you sure are focused on organ donation. There is nothing at all that indicates that organ donation was even a consideration at all in Jahi’s case. If it was, the hospital would not have wanted to remove the ventilator. The family has made no statement whatsoever about organ donation. It’s clear you have an agenda.

    • dimensio

      Representatives of Children’s Hospital Oakland sought to have Ms. McMath’s body removed from a ventilator. As was noted in a brief submitted by a representative of the hospital, medical support is continued for a deceased person only when organs are being preserved for transplantation. By requesting the removal the ventilator, the hospital was demonstrably not attempting to preserve her organs for transplant.

      Your attempt to imply that the hospital declared Ms. McMath brain-dead due to a desire to harvest her organs is therefore not supported by objective reality, and is in fact directly contradicted by the hospital’s actions.

  • chrisinva

    On one central point we can all agree: pray!

  • DanielEPhillips

    http://www.chick.com/reading/tracts/1103/1103_01.asp Want to know who loves you most in this world ?

    • dimensio

      The rantings of an anti-Catholic, science-denying conspiracy theorist are of no relevance to the current discussion.

  • Pingback: “Sometimes Things Are Not As They Seem” – Bishop Finn on Jahi McMath

  • OneleggedTarzan

    I don’t even beleive in brain death. A friend of mind who worked in a neo-natal ward told me a story, must be 30 years ago now, about a new born that got some terrible brain disease that liquified about half of her brain. The baby was expect to be short-lived and entirely unresponsive. Within six months she was sitting up and babbling. Whatever the metaphysics of it all, there is no scientific guarantee of what the future holds for anybody who is not yet actually dead.

    • dimensio

      Clearly, your anecdote of a newborn with partial brain damage proves that the significant consensus regarding brain-death of the vast majority of neurologists is entirely wrong. A single, unverifiable story of a child who was not even declared brain-dead entirely vindicates your refusal to accept brain-death as a real diagnosis.

      • OneleggedTarzan

        I don’t need to vindicate my refusal. I can just refuse because I want to. And I don’t have to be bullied by consensus. In fact after the many genocides of the 20th century I don’t see why anyone with a heart would ever invoke consensus as an argument.

        • dimensio

          You are certainly free to refuse to accept established reality. Creationists to so quite frequently, refusing to be “bullied” by concepts such as evidence and data. You are also free to reject the idea of accepting the consensus of educated experts as a rational basis for accepting propositions, and you are free to make intellectually dishonest false comparisons to atrocities when attempting to justify your reason for doing so.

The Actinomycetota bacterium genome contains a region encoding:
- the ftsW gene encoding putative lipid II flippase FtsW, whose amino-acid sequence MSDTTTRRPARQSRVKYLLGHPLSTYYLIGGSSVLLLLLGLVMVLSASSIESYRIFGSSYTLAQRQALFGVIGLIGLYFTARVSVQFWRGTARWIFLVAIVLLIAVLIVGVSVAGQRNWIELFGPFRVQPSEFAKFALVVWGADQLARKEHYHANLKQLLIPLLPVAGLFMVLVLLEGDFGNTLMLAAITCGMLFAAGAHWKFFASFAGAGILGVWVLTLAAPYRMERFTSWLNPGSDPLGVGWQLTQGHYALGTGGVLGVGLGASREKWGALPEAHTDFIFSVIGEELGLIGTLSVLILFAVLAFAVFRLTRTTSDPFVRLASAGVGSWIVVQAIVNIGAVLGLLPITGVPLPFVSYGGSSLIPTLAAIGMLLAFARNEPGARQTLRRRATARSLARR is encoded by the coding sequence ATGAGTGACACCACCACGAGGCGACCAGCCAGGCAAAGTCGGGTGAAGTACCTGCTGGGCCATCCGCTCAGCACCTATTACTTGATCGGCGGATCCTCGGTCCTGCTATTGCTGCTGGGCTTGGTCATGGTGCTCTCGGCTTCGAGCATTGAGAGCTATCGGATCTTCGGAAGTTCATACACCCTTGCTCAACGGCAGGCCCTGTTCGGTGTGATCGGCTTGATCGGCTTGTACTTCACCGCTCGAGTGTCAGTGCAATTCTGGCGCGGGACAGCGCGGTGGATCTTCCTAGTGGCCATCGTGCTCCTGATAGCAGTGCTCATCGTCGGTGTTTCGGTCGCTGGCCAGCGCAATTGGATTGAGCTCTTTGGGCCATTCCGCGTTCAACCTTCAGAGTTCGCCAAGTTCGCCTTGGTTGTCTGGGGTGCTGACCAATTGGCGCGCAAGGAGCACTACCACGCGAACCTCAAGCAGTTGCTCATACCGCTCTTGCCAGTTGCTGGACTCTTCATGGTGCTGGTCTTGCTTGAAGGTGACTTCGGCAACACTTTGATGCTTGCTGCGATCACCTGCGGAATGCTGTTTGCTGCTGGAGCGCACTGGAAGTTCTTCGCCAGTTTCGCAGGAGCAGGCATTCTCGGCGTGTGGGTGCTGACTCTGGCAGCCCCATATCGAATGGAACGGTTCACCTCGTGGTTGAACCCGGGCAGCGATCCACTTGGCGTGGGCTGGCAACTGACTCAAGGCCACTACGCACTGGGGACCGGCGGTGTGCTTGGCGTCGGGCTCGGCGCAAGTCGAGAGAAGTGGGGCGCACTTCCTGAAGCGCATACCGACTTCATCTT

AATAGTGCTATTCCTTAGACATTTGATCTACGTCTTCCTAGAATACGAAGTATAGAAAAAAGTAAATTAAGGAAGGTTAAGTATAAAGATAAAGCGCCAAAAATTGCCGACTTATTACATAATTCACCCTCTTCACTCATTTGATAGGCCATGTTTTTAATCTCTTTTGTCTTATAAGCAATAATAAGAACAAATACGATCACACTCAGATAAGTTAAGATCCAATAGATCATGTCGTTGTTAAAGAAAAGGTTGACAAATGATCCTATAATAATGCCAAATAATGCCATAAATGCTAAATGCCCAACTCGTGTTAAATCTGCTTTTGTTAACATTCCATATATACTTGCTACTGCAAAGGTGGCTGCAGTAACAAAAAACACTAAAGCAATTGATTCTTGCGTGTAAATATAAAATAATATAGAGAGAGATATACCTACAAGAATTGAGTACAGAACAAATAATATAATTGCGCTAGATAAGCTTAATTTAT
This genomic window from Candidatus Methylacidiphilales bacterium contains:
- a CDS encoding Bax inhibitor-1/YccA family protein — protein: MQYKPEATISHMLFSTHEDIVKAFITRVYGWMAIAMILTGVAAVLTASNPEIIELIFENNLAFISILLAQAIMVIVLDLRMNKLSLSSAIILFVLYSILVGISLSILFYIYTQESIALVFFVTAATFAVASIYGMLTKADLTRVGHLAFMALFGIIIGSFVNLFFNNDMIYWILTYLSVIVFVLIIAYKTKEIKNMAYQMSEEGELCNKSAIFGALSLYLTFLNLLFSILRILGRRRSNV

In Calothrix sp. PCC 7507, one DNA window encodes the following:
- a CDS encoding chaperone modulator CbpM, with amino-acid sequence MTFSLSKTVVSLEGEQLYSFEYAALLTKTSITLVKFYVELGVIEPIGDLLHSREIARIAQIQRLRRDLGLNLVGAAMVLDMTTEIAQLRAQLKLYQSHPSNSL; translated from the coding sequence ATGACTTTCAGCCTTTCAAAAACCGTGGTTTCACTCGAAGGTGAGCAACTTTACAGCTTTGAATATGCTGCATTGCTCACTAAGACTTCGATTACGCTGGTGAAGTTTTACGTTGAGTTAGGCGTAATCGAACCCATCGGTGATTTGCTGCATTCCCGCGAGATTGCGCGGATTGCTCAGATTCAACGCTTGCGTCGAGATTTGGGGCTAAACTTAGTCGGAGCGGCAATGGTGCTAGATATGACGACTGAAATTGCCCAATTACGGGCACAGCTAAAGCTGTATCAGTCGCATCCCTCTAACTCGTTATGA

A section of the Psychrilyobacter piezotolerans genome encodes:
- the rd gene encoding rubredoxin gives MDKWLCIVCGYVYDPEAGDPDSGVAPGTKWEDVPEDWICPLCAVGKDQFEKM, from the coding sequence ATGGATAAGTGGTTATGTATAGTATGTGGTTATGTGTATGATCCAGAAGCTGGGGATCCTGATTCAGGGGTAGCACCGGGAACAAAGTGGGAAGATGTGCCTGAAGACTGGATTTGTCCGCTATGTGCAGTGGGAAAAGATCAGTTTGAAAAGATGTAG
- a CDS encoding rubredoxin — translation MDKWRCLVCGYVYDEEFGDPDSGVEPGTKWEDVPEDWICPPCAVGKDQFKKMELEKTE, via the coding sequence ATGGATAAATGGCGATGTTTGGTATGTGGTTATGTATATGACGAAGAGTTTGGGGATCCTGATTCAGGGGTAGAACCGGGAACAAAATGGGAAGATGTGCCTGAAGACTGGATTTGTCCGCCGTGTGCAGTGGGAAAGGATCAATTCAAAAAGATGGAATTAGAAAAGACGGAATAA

• OneleggedTarzan

            You just said the same thing three different ways, i.e., people who are much smarter than I am have “established reality” and I should sit down and not bother my pretty little head about it. And that’s actually not a logical argument.

          • Glynis

            The people dimensio referred to base their arguments on decades of evidence and data. You said you don’t have to believe it if you don’t want to and cite an individual anecdote from 30 years ago. Which of these arguments is logical and based in reality?

          • OneleggedTarzan

            Why would my reality be any less real than consensus reality? Are you saying it just didn’t happen, or that it just doesn’t count, because a thousand scientists? You do realise that scientists, individually and in aggregate, are still just people. They have to interpret what they observe, just like the rest of us.

            But of course you also think that that a baby in the womb can’t feel any pain because there is no way to measure the pain, right? You’re bound to. Because these arguments are always really meant to diminish the soul so that you can do whatever is most convenient with the body. And “data” and “consensus” just become part of that process, a process that is pretending to be scientific when it is actually metaphysical.

          • Glynis

            There is no your reality over other peoples reality. There is just reality. Reality is based on evidence. If you can’t provide any evidence then it’s simply hearsay. Nobody is dimensioning Jahi’s soul by saying her body is dead. Death releases her soul to the heavenly Father.

          • dimensio

            “Reality” is not subjective.

            A scientific consensus based upon the research of educated experts, while not infallible, has consistently proved a substantially more reliable means of determining the nature of reality than have individual, unverifiable anecdotes regarding unrelated occurrences.

            The experiences of “a baby in the womb” is entirely unrelated to the current discussion. Your referencing of it is a fallacy of irrelevance, and your accusation regarding motive lacks any supporting evidence.

          • OneleggedTarzan

            You’ll be thrilled to read this.

            https://www.vocativ.com/01-2014/killing-softly/

          • dimensio

            You are again appealing to irrelevant subject matter that in no way affects the validity of the consensus of brain-death and that in no way alters the reality that Ms. Jahi McMath is already deceased.

          • OneleggedTarzan